What does this mean for us as individual and as leaders, how do we engage with risk when our human condition wants to avoid the unknown and the potential losses that risks hold?
Simply put, we have to have positive risk experiences that can help us develop understanding, habits, even policies around risk. So that when faced with a risk decision we have the experience and thought process to work through the risk in a healthy way and can lead our organizations through a needed risk while balancing the needs of the individuals within.
 Daniel Kahneman, Thinking, Fast and Slow (New York, NY: Farrar, Straus, and Giroux, 2011), 340.
Daniel Kahneman: “Loss Aversion & Status Quo Bias in Change Management” https://www.youtube.com/watch?v=llPu94GDV74
9 responses to “Thinking of Risk”
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Sara – I thought of you when reading Kahneman’s sections about risk! I’m so glad you chose to write about it for your blog. I am especially thankful for your thoughts about organization change and risk because we are going through a great deal of that at Messiah right now. Your insights reminded me to be patient with those who are more risk-avoidant and to help them see the larger picture rather than just the cost associated with change. Thank you!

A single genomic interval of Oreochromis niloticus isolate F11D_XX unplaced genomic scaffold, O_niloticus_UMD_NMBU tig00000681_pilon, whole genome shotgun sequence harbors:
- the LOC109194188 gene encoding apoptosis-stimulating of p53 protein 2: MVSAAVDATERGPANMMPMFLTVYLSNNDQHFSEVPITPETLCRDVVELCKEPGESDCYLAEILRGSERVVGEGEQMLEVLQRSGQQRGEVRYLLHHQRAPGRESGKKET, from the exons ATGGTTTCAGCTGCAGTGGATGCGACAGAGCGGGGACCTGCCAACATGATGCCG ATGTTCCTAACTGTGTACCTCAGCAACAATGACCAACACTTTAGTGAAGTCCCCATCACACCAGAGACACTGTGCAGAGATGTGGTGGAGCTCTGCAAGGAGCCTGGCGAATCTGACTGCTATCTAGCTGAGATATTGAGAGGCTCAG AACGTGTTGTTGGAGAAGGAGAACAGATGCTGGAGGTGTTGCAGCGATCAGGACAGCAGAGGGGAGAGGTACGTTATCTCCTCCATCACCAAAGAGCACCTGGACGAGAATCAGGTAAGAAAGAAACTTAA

Laura- Thank you for your reflection! I really found the insight about Organizational change helpful too. To think about the reformers, the change agents, as the long range visionaries that they are it makes sense why change would be so hard in an organization when the individuals will have their own issues around the risk of change and the two will be in conflict with each other. This helped me to understand why change in a church feels like turning the Titanic… it is quite literally the turning of every part of the organization and there is resistance or even as Friedman puts it sabotage that happens in response to the fear and risk aversion. As leaders this makes our role in understanding risk and our individual responses to it critical for the health and outcomes of the organizations we lead.
You are incredible person with an investigative thought process. I appreciate you looking at both sides of thinking fast and slow. From your blog post, it is evident that you are a critical thinker.